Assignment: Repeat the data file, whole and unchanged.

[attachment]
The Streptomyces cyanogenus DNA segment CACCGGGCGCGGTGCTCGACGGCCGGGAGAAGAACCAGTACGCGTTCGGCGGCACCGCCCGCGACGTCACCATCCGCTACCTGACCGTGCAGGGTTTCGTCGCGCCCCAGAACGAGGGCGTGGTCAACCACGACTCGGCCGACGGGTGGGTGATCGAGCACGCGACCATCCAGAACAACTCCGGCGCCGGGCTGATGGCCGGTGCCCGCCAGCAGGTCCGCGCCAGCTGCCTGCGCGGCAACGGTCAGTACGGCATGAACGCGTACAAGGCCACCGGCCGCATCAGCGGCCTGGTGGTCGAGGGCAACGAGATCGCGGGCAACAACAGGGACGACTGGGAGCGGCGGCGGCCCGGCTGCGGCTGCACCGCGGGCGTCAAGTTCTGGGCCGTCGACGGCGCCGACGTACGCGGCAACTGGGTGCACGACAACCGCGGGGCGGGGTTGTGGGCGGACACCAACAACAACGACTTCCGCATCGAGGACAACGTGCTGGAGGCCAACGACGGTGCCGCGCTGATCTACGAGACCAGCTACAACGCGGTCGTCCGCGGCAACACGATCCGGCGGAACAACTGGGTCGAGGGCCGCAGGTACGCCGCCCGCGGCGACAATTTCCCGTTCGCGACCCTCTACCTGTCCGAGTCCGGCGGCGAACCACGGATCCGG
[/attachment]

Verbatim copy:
The Streptomyces cyanogenus DNA segment CACCGGGCGCGGTGCTCGACGGCCGGGAGAAGAACCAGTACGCGTTCGGCGGCACCGCCCGCGACGTCACCATCCGCTACCTGACCGTGCAGGGTTTCGTCGCGCCCCAGAACGAGGGCGTGGTCAACCACGACTCGGCCGACGGGTGGGTGATCGAGCACGCGACCATCCAGAACAACTCCGGCGCCGGGCTGATGGCCGGTGCCCGCCAGCAGGTCCGCGCCAGCTGCCTGCGCGGCAACGGTCAGTACGGCATGAACGCGTACAAGGCCACCGGCCGCATCAGCGGCCTGGTGGTCGAGGGCAACGAGATCGCGGGCAACAACAGGGACGACTGGGAGCGGCGGCGGCCCGGCTGCGGCTGCACCGCGGGCGTCAAGTTCTGGGCCGTCGACGGCGCCGACGTACGCGGCAACTGGGTGCACGACAACCGCGGGGCGGGGTTGTGGGCGGACACCAACAACAACGACTTCCGCATCGAGGACAACGTGCTGGAGGCCAACGACGGTGCCGCGCTGATCTACGAGACCAGCTACAACGCGGTCGTCCGCGGCAACACGATCCGGCGGAACAACTGGGTCGAGGGCCGCAGGTACGCCGCCCGCGGCGACAATTTCCCGTTCGCGACCCTCTACCTGTCCGAGTCCGGCGGCGAACCACGGATCCGG